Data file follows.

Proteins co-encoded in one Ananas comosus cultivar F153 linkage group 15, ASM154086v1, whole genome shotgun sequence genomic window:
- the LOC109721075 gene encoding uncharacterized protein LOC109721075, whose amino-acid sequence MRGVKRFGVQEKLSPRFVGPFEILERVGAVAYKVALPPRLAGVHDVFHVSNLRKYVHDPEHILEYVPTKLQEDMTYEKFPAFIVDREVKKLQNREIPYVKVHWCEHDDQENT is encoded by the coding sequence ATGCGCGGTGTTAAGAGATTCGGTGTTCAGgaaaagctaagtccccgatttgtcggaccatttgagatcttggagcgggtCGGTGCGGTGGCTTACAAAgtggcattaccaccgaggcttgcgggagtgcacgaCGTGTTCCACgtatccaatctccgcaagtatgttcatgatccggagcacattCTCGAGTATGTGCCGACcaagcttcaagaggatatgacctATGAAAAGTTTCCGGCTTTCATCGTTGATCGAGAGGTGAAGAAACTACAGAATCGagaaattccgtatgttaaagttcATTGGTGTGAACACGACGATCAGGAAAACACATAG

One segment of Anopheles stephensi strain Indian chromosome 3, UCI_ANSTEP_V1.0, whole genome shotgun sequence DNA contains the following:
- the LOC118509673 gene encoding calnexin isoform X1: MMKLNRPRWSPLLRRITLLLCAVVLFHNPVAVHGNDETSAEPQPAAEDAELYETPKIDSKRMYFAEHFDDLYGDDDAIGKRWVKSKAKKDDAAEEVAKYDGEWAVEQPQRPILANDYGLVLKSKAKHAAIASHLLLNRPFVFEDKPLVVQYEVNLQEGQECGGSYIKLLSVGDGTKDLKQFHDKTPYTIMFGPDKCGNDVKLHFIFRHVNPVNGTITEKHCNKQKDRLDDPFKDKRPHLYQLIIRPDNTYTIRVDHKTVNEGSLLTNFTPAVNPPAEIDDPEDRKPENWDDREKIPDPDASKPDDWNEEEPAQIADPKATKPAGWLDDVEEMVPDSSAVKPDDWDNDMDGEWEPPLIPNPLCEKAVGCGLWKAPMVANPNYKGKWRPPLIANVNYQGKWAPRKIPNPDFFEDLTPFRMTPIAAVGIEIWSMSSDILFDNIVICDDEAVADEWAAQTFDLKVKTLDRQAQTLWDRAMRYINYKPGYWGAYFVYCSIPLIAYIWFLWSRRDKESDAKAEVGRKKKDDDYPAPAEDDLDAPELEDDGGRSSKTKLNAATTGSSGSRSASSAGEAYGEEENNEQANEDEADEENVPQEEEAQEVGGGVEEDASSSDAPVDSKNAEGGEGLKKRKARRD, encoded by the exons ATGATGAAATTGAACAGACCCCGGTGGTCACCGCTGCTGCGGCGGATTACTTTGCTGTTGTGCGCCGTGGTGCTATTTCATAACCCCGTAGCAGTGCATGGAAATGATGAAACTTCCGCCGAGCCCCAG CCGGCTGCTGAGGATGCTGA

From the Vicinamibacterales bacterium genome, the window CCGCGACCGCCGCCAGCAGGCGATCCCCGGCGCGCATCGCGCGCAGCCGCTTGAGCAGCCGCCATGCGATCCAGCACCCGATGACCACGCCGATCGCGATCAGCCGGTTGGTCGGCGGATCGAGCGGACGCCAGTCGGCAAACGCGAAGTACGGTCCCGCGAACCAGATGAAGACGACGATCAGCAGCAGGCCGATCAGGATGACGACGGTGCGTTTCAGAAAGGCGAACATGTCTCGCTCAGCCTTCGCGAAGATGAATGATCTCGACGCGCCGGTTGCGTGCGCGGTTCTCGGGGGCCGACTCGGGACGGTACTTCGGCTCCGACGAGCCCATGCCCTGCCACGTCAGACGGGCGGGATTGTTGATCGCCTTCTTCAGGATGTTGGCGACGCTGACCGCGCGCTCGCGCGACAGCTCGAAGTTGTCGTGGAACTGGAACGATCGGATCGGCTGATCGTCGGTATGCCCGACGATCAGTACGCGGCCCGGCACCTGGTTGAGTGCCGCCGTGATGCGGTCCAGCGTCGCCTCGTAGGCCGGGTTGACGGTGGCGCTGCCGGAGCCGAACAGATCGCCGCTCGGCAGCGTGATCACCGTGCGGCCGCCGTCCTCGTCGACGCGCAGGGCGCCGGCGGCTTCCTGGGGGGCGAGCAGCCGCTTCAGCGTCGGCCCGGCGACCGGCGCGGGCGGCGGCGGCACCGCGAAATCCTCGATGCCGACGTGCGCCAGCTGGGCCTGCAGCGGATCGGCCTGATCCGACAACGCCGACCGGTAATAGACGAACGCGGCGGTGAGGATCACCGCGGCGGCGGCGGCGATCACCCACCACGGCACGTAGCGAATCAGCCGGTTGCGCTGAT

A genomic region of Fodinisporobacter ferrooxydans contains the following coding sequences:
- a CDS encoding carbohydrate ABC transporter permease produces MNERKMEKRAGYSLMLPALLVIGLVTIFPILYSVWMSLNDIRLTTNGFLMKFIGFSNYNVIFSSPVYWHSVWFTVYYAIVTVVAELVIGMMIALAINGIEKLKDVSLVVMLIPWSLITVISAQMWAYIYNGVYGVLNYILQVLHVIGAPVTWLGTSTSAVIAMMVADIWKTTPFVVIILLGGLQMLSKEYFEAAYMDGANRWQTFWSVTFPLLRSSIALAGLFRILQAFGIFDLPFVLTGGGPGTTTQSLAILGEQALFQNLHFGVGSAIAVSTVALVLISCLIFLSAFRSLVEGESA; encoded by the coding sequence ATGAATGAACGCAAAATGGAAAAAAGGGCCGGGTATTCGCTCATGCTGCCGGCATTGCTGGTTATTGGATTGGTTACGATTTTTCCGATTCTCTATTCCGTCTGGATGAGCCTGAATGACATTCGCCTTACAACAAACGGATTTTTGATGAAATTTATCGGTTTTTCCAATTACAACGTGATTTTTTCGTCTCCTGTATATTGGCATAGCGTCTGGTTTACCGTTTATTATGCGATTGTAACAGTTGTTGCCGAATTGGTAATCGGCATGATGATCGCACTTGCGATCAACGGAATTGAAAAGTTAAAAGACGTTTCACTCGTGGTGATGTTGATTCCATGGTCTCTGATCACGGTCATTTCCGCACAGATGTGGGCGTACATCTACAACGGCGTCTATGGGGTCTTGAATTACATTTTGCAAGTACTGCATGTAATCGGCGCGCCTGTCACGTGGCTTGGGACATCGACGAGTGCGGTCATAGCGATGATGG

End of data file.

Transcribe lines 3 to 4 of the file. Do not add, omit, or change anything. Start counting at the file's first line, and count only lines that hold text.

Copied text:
One segment of Anopheles stephensi strain Indian chromosome 3, UCI_ANSTEP_V1.0, whole genome shotgun sequence DNA contains the following:
- the LOC118509673 gene encoding calnexin isoform X1: MMKLNRPRWSPLLRRITLLLCAVVLFHNPVAVHGNDETSAEPQPAAEDAELYETPKIDSKRMYFAEHFDDLYGDDDAIGKRWVKSKAKKDDAAEEVAKYDGEWAVEQPQRPILANDYGLVLKSKAKHAAIASHLLLNRPFVFEDKPLVVQYEVNLQEGQECGGSYIKLLSVGDGTKDLKQFHDKTPYTIMFGPDKCGNDVKLHFIFRHVNPVNGTITEKHCNKQKDRLDDPFKDKRPHLYQLIIRPDNTYTIRVDHKTVNEGSLLTNFTPAVNPPAEIDDPEDRKPENWDDREKIPDPDASKPDDWNEEEPAQIADPKATKPAGWLDDVEEMVPDSSAVKPDDWDNDMDGEWEPPLIPNPLCEKAVGCGLWKAPMVANPNYKGKWRPPLIANVNYQGKWAPRKIPNPDFFEDLTPFRMTPIAAVGIEIWSMSSDILFDNIVICDDEAVADEWAAQTFDLKVKTLDRQAQTLWDRAMRYINYKPGYWGAYFVYCSIPLIAYIWFLWSRRDKESDAKAEVGRKKKDDDYPAPAEDDLDAPELEDDGGRSSKTKLNAATTGSSGSRSASSAGEAYGEEENNEQANEDEADEENVPQEEEAQEVGGGVEEDASSSDAPVDSKNAEGGEGLKKRKARRD, encoded by the exons ATGATGAAATTGAACAGACCCCGGTGGTCACCGCTGCTGCGGCGGATTACTTTGCTGTTGTGCGCCGTGGTGCTATTTCATAACCCCGTAGCAGTGCATGGAAATGATGAAACTTCCGCCGAGCCCCAG CCGGCTGCTGAGGATGCTGA